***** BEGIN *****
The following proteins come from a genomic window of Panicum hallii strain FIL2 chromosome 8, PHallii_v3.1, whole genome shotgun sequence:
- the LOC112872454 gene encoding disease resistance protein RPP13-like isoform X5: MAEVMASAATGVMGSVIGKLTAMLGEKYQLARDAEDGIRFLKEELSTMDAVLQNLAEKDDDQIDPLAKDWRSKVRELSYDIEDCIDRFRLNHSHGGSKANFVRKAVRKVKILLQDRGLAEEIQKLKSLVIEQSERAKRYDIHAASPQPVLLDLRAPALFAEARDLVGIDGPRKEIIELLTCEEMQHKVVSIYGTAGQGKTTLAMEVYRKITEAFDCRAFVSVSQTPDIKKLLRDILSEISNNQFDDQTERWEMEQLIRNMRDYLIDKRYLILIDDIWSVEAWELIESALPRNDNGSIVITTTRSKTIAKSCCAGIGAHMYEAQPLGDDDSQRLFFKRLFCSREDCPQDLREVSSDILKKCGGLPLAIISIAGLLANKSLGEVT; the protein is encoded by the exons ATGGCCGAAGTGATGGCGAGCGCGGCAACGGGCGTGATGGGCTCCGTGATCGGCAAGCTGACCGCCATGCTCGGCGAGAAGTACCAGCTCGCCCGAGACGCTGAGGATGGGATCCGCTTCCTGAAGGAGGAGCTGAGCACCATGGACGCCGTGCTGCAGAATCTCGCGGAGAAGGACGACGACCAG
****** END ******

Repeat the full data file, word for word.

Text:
The following proteins come from a genomic window of Panicum hallii strain FIL2 chromosome 8, PHallii_v3.1, whole genome shotgun sequence:
- the LOC112872454 gene encoding disease resistance protein RPP13-like isoform X5: MAEVMASAATGVMGSVIGKLTAMLGEKYQLARDAEDGIRFLKEELSTMDAVLQNLAEKDDDQIDPLAKDWRSKVRELSYDIEDCIDRFRLNHSHGGSKANFVRKAVRKVKILLQDRGLAEEIQKLKSLVIEQSERAKRYDIHAASPQPVLLDLRAPALFAEARDLVGIDGPRKEIIELLTCEEMQHKVVSIYGTAGQGKTTLAMEVYRKITEAFDCRAFVSVSQTPDIKKLLRDILSEISNNQFDDQTERWEMEQLIRNMRDYLIDKRYLILIDDIWSVEAWELIESALPRNDNGSIVITTTRSKTIAKSCCAGIGAHMYEAQPLGDDDSQRLFFKRLFCSREDCPQDLREVSSDILKKCGGLPLAIISIAGLLANKSLGEVT; the protein is encoded by the exons ATGGCCGAAGTGATGGCGAGCGCGGCAACGGGCGTGATGGGCTCCGTGATCGGCAAGCTGACCGCCATGCTCGGCGAGAAGTACCAGCTCGCCCGAGACGCTGAGGATGGGATCCGCTTCCTGAAGGAGGAGCTGAGCACCATGGACGCCGTGCTGCAGAATCTCGCGGAGAAGGACGACGACCAG